Another funcion of the particle -chi is to form a question meaning 'what about?' In this meaning the particle may be added to one word noun predicates:

Uzbek Examples • Lesson Ten • Gnome-speakernotes.pngaudio (upload)
Flag of Uzbekistan.svg
nok-chi? what about the pears?
kelmasa-chi What if he, she does not come?

For Dialogue 2[edit]

The words xola and bolam are forms of address. Xola (aunt) is used by younger people to address unknown older woman and the word bolam (my child) is used by older men and women to address younger people:

Uzbek Example • Lesson Ten • Gnome-speakernotes.pngaudio (upload)
Flag of Uzbekistan.svg
Rozimisiz, xola? Do you agree, aunt?
Mayli, bolam. All right, my child


When the irregular verb form ekan is used as a component of a noun predicate, it may be translated 'seem,' 'seems,' 'after all,' 'apparently'. The predicative suffixes -man, -san; -miz, -siz, -lar may be added directly to the irregular form ekan.

Uzbek Dialogue • Lesson Ten • Gnome-speakernotes.pngaudio (upload)
Flag of Uzbekistan.svg Pronouns (Possessive)
Men sog’ ekanman I seem to be healthy
Sen sog’ ekansan You seem to be healthy.
U sog’ ekan He, she, seems to be healthy
Biz sog’ ekanmiz We seem to be healthy
Siz sog’ ekansiz You seem to be healthy
Ular sog’ ekanlar They seem to be healthy
Siz mehmon ekansiz After all, you are a guest.

Pronunciation Note[edit]

The compound verb bera qoling consists of the present gerund bera (giving) and the auxiliary verb qoling (to stay). The first verb in the compound carries the primary meaning, while qolmoq adds the meaning of permission or a request. When qolmoq expresses a request, the vowel in the second syllable is pronounced longer:

Uzbek Dialogue • Lesson Ten • Gnome-speakernotes.pngaudio (upload)
Flag of Uzbekistan.svg Pronouns (Possessive)
Siz bir yuz yigirma so’m bera qoling. You may pay 120 som (permission)
Menga kitobingizni bera qoling. Please give me your book (request)

For Dialogue 3[edit]

The construction -moqchi edi expresses desire and may be translated 'would like to':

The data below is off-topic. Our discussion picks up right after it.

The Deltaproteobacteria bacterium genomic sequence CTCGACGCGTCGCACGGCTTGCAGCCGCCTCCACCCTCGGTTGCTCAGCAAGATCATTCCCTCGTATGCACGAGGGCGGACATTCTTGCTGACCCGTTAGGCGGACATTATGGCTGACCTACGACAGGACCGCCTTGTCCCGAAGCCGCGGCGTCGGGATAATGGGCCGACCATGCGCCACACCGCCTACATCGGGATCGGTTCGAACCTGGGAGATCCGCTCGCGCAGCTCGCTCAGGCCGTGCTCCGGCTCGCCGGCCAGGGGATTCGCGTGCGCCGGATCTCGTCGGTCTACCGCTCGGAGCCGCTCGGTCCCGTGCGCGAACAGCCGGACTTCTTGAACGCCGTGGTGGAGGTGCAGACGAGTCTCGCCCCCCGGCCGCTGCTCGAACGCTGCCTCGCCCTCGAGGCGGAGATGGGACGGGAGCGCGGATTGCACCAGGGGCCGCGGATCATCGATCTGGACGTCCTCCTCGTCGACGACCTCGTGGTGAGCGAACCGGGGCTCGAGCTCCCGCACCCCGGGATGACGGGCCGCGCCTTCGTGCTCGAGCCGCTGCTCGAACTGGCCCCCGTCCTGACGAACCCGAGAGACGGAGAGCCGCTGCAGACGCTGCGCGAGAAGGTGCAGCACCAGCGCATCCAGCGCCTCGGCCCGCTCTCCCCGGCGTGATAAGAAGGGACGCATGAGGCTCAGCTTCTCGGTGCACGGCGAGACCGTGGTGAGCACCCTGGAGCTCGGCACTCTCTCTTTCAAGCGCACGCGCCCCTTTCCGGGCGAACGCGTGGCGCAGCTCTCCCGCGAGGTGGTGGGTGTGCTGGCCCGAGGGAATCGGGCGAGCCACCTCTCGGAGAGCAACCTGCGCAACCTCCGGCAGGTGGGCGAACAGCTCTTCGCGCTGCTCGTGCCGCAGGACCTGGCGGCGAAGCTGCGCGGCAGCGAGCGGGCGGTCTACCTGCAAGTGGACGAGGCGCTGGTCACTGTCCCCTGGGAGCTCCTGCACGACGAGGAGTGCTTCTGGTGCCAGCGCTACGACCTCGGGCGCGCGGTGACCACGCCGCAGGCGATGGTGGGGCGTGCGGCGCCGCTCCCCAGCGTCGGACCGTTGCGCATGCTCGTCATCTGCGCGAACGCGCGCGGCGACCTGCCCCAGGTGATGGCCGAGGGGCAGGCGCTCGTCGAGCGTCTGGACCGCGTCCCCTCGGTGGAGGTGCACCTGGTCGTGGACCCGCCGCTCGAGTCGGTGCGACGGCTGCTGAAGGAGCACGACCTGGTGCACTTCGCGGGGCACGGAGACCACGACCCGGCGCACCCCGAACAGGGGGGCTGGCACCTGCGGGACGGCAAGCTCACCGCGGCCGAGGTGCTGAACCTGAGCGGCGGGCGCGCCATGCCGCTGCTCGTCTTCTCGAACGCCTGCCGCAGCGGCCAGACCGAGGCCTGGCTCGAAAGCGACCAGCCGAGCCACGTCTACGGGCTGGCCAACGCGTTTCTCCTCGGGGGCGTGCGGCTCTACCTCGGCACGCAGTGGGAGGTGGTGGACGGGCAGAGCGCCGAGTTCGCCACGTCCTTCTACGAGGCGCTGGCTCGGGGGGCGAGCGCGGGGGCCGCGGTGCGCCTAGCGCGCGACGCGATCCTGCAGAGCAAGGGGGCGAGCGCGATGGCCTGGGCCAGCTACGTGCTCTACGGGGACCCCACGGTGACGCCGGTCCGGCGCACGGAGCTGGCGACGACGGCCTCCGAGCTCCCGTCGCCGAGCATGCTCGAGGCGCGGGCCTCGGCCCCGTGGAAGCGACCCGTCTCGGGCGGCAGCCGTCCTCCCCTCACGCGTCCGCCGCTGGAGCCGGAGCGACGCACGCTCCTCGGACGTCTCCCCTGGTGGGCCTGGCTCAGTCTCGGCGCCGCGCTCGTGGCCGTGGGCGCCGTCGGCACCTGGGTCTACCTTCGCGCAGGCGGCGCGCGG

Uzbek Dialogue • Lesson Ten • Gnome-speakernotes.pngaudio (upload)
Flag of Uzbekistan.svg Plural suffix (-lar)
Men mana bu ko’ylakni ko’rmoqchi edim I would like to see this shirt


In this construction, the predicative suffixes -m, -ng; -k, -ngyz, -lar are added to the irregular verb from of edi:

Uzbek Dialogue • Lesson Ten • Gnome-speakernotes.pngaudio (upload)
Flag of Uzbekistan.svg Question Particle Example
men ko’rmoqchi edim I would like to see
sen ko’rmoqchi edingiz you would like to see
u ko’rmoqchi edi he, she would like to see
biz ko’rmoqchi edik we would like to see
siz ko’rmoqchi edingiz you would like to see
ular ko’rmoqchi edilar they would like to see


To express the idea of 'like to,' the dative suffix -ga is added to personal pronouns before the verb form yoqadi:

Uzbek Dialogue • Lesson Ten • Gnome-speakernotes.pngaudio (upload)
Flag of Uzbekistan.svg Question Particle Example
menga yoqadi I like
senga yoqadi you like
unga yoqadi he, she likes
bizga yoqadi we like
sizga yokadi you like
ularga yokadi they like


The phrase menga mos (it fits me) has the same structure as menga yoqadi.

Uzbek Proverb[edit]

Uzbek Proverb • Lesson Ten • Gnome-speakernotes.pngaudio (upload)
Flag of Uzbekistan.svg
Cquote1.svgShirin yolg’ondan achchiq haqiqat yaxshi.Cquote2.svg
Translation: The bitter truth is better than a sweet lie.

Recap[edit]

So, now you know how to shop in Uzbek